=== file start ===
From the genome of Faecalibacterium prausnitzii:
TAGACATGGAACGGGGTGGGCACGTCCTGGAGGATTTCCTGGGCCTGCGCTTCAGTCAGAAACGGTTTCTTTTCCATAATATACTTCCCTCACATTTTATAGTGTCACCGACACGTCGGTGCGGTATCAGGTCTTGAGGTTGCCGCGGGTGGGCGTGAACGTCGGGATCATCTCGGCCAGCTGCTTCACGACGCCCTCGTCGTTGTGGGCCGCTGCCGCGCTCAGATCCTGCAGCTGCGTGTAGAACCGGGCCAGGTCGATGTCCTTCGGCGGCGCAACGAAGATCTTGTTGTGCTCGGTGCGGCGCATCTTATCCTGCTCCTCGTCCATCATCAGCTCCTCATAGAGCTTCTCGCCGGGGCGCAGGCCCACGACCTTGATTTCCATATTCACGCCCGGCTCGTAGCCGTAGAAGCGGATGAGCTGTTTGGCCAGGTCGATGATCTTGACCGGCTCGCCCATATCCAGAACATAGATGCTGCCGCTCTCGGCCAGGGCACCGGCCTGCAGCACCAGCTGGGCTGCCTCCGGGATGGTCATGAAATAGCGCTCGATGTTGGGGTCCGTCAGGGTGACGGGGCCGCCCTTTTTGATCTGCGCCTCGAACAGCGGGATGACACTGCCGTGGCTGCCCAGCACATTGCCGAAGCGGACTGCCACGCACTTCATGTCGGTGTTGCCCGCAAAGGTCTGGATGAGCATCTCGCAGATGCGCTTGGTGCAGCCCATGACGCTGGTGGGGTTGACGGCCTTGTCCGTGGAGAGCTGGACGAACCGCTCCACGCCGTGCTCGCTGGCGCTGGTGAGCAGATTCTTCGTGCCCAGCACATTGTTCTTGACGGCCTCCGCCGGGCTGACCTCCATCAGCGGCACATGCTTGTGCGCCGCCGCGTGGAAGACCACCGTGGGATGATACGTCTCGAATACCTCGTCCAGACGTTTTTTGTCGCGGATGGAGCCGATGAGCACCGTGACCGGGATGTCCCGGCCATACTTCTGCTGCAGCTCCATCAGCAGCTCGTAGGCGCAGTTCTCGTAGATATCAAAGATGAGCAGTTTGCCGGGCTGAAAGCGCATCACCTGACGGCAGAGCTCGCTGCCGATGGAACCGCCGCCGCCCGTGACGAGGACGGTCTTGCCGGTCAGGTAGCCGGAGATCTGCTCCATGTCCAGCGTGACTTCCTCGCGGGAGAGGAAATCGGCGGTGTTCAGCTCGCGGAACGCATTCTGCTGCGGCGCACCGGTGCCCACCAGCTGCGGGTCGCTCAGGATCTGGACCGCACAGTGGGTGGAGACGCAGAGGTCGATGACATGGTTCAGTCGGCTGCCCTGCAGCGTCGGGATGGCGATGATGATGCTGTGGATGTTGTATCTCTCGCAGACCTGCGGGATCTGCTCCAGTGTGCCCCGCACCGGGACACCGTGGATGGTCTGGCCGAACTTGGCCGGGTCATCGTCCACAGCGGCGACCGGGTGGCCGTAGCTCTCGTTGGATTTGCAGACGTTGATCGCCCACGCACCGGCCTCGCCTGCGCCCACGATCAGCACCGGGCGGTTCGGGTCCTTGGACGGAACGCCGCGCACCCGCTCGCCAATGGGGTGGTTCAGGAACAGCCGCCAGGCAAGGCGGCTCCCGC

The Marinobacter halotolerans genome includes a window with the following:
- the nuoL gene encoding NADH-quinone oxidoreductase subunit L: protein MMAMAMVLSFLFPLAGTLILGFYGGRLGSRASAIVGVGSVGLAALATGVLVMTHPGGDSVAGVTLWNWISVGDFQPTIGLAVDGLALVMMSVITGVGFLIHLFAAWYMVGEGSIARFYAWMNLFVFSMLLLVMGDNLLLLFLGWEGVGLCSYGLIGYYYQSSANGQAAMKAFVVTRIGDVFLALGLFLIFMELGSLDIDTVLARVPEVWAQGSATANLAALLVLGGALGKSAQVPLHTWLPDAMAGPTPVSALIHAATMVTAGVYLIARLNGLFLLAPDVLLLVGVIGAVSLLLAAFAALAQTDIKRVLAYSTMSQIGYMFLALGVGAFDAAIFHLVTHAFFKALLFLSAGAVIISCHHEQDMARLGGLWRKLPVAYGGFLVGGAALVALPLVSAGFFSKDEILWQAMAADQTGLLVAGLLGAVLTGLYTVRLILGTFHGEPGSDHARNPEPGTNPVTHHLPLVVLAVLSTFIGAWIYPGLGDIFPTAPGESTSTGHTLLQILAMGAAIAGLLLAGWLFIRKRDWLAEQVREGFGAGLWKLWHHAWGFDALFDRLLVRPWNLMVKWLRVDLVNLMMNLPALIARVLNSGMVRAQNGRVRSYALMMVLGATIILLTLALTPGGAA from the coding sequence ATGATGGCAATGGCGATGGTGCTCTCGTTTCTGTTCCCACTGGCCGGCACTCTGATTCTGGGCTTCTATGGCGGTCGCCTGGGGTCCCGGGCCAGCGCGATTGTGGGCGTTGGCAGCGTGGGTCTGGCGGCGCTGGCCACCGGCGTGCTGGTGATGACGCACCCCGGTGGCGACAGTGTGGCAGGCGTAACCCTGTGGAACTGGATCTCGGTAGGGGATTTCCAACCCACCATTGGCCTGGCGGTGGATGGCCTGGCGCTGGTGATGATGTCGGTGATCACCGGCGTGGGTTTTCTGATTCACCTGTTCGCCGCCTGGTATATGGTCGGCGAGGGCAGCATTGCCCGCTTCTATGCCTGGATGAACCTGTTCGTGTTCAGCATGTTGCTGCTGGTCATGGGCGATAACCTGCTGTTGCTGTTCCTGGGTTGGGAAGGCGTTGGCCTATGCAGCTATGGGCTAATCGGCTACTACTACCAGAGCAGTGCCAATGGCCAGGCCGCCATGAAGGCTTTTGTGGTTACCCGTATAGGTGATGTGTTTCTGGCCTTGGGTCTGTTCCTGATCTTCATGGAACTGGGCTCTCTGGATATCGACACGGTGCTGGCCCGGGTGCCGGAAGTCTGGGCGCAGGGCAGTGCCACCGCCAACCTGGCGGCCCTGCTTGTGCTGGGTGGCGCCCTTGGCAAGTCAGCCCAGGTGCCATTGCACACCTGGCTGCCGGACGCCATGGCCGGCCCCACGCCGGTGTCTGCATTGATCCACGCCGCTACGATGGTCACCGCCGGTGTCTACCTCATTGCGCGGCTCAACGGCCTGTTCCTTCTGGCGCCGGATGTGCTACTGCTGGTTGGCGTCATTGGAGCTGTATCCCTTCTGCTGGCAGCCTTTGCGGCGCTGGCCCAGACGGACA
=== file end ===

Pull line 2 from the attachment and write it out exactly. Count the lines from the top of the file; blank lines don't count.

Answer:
TAGACATGGAACGGGGTGGGCACGTCCTGGAGGATTTCCTGGGCCTGCGCTTCAGTCAGAAACGGTTTCTTTTCCATAATATACTTCCCTCACATTTTATAGTGTCACCGACACGTCGGTGCGGTATCAGGTCTTGAGGTTGCCGCGGGTGGGCGTGAACGTCGGGATCATCTCGGCCAGCTGCTTCACGACGCCCTCGTCGTTGTGGGCCGCTGCCGCGCTCAGATCCTGCAGCTGCGTGTAGAACCGGGCCAGGTCGATGTCCTTCGGCGGCGCAACGAAGATCTTGTTGTGCTCGGTGCGGCGCATCTTATCCTGCTCCTCGTCCATCATCAGCTCCTCATAGAGCTTCTCGCCGGGGCGCAGGCCCACGACCTTGATTTCCATATTCACGCCCGGCTCGTAGCCGTAGAAGCGGATGAGCTGTTTGGCCAGGTCGATGATCTTGACCGGCTCGCCCATATCCAGAACATAGATGCTGCCGCTCTCGGCCAGGGCACCGGCCTGCAGCACCAGCTGGGCTGCCTCCGGGATGGTCATGAAATAGCGCTCGATGTTGGGGTCCGTCAGGGTGACGGGGCCGCCCTTTTTGATCTGCGCCTCGAACAGCGGGATGACACTGCCGTGGCTGCCCAGCACATTGCCGAAGCGGACTGCCACGCACTTCATGTCGGTGTTGCCCGCAAAGGTCTGGATGAGCATCTCGCAGATGCGCTTGGTGCAGCCCATGACGCTGGTGGGGTTGACGGCCTTGTCCGTGGAGAGCTGGACGAACCGCTCCACGCCGTGCTCGCTGGCGCTGGTGAGCAGATTCTTCGTGCCCAGCACATTGTTCTTGACGGCCTCCGCCGGGCTGACCTCCATCAGCGGCACATGCTTGTGCGCCGCCGCGTGGAAGACCACCGTGGGATGATACGTCTCGAATACCTCGTCCAGACGTTTTTTGTCGCGGATGGAGCCGATGAGCACCGTGACCGGGATGTCCCGGCCATACTTCTGCTGCAGCTCCATCAGCAGCTCGTAGGCGCAGTTCTCGTAGATATCAAAGATGAGCAGTTTGCCGGGCTGAAAGCGCATCACCTGACGGCAGAGCTCGCTGCCGATGGAACCGCCGCCGCCCGTGACGAGGACGGTCTTGCCGGTCAGGTAGCCGGAGATCTGCTCCATGTCCAGCGTGACTTCCTCGCGGGAGAGGAAATCGGCGGTGTTCAGCTCGCGGAACGCATTCTGCTGCGGCGCACCGGTGCCCACCAGCTGCGGGTCGCTCAGGATCTGGACCGCACAGTGGGTGGAGACGCAGAGGTCGATGACATGGTTCAGTCGGCTGCCCTGCAGCGTCGGGATGGCGATGATGATGCTGTGGATGTTGTATCTCTCGCAGACCTGCGGGATCTGCTCCAGTGTGCCCCGCACCGGGACACCGTGGATGGTCTGGCCGAACTTGGCCGGGTCATCGTCCACAGCGGCGACCGGGTGGCCGTAGCTCTCGTTGGATTTGCAGACGTTGATCGCCCACGCACCGGCCTCGCCTGCGCCCACGATCAGCACCGGGCGGTTCGGGTCCTTGGACGGAACGCCGCGCACCCGCTCGCCAATGGGGTGGTTCAGGAACAGCCGCCAGGCAAGGCGGCTCCCGC